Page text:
Moving Pictures by Rush: A Guitarist's Perspective
"Moving Pictures," released in 1981, is the eighth studio album by Canadian progressive rock band Rush. It features some of the band's most iconic songs, including "Tom Sawyer," "YYZ," and "Limelight." This album showcases the incredible guitar work of lead guitarist Alex Lifeson, whose playing is characterised by his unique blend of melody, harmony, and technical prowess.
In this guitar lesson course, LickLibrary tutor Sam Bell steps into the shoes of guitar hero Alex Lifeson as he walks you through the many highlights of each song from the Canadian music icons one phrase at a time.In this in-depth analysis, we will explore each song on the album, focusing on guitar scales, solos, and techniques. Additionally, we will discuss Lifeson's contribution to the album and the innovative techniques he employed throughout.
"Tom Sawyer" is one of the most recognizable songs on the album, featuring an unforgettable synthesizer riff and an equally memorable guitar riff. The song is played in the key of E major and starts with a driving power chord riff, followed by an arpeggiated chord progression that showcases Lifeson's skilful use of arpeggios and syncopated rhythms. The solo section, played in B natural minor, features alternate picking, string bending, and vibrato.
"Red Barchetta" is a dynamic and melodic track in A major. The intro features intricate finger-picking patterns, and the verse employs arpeggiated chords and syncopated rhythms. The solo section showcases Lifeson's ability to create tension and release with slides, hammer-ons, pull-offs, and double stops.
"YYZ" is an instrumental track in D minor, named after the airport code for Toronto Pearson International Airport. This song features complex time signatures, such as 10/8 and 4/4, and showcases Lifeson's intricate playing, blending alternate picking, tapped harmonics, and legato techniques. The solo section highlights his use of octave melodies, string bending, and pinched harmonics.
"Limelight" is another classic Rush track in E major, featuring a catchy riff and powerful chord progressions. The song utilizes power chords, palm-muted riffs, and arpeggiated chord progressions in the verses. The solo showcases Lifeson's ability to create melodic solos using slides, string bending, and vibrato.
The Camera Eye
"The Camera Eye" is a 10-minute progressive rock epic in the key of D major. The song features various guitar techniques, including finger-picking, alternate picking, sweep picking, and hybrid picking. The solo section focuses on melodic phrasing, incorporating slides, hammer-ons, and trills.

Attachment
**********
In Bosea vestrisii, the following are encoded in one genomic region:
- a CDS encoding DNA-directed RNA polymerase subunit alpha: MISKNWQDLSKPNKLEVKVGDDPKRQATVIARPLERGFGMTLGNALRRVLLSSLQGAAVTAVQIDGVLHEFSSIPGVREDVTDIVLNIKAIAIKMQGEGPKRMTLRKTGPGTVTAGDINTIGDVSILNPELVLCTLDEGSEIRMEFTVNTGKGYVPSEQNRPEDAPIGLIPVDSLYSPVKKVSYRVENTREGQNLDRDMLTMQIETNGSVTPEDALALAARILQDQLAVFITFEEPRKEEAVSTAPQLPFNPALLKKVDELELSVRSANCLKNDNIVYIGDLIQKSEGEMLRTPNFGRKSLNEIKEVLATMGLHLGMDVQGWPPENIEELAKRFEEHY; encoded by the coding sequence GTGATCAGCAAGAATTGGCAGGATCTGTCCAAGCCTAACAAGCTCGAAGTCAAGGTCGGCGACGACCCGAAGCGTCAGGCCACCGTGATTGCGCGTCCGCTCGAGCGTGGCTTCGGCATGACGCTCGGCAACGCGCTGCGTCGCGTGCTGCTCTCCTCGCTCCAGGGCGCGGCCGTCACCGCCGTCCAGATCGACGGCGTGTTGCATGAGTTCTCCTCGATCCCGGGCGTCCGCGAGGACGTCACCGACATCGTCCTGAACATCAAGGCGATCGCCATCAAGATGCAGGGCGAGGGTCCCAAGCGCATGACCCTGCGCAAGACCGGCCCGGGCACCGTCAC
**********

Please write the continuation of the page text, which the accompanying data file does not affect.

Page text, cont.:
"Witch Hunt" is a dark, atmospheric track in A minor that features haunting guitar lines and eerie soundscapes. The guitar work in this song consists of arpeggiated chords, palm-muted riffs, and open-string riffs. The solo section is characterized by the use of pinched harmonics, string bending, and vibrato.
"Vital Signs" is a reggae-influenced track in E minor that demonstrates Lifeson's versatility as a guitarist. The song features syncopated rhythms, chord progressions, and rakes. The solo section combines hammer-ons, pull-offs, double stops, and string bending to create a unique and memorable sound.
Alex Lifeson's Contribution to Moving Pictures
Alex Lifeson, as the lead guitarist of Rush, played a significant role in shaping the sound of "Moving Pictures." His inventive use of various guitar techniques, combined with his melodic and harmonic sensibilities, resulted in an album that is revered by guitarists worldwide. Throughout the album, Lifeson's guitar work is marked by a strong sense of melody, inventive chord voicings, and an unwavering focus on serving the song.
In conclusion, "Moving Pictures" by Rush is a masterpiece that showcases Alex Lifeson's immense talent as a guitarist. The album features a diverse range of songs, each highlighting different guitar techniques, scales, and soloing approaches. As such, "Moving Pictures" remains a favorite among guitarists who appreciate Lifeson's innovative playing and the album's enduring influence on the world of progressive rock.
Guitar techniques useed on Moving Pictures
Throughout "Moving Pictures," Alex Lifeson employed a wide range of guitar techniques that contributed to the album's unique sound. Some of the techniques used include:
- Alternate Picking
- Tapped Harmonics
- String Bending
- Syncopated Rhythms
- Hybrid Picking
- Double Stops
- Palm Muting
- Pinched Harmonics
- Sweep Picking
- Chord Progressions
- Arpeggiated Chord Progressions
- Open-string Riffs
Click on a link for more detailed info about a technique.
About The Tutor
Sam Bell has been playing guitar from the age of 4, since then he has played many styles from Funky Blues to screaming Metal/Fusion on 8 string guitar. A member of UK tech metal band ‘Mask of Judas’, he is also currently writing his own solo instrumental album. He also...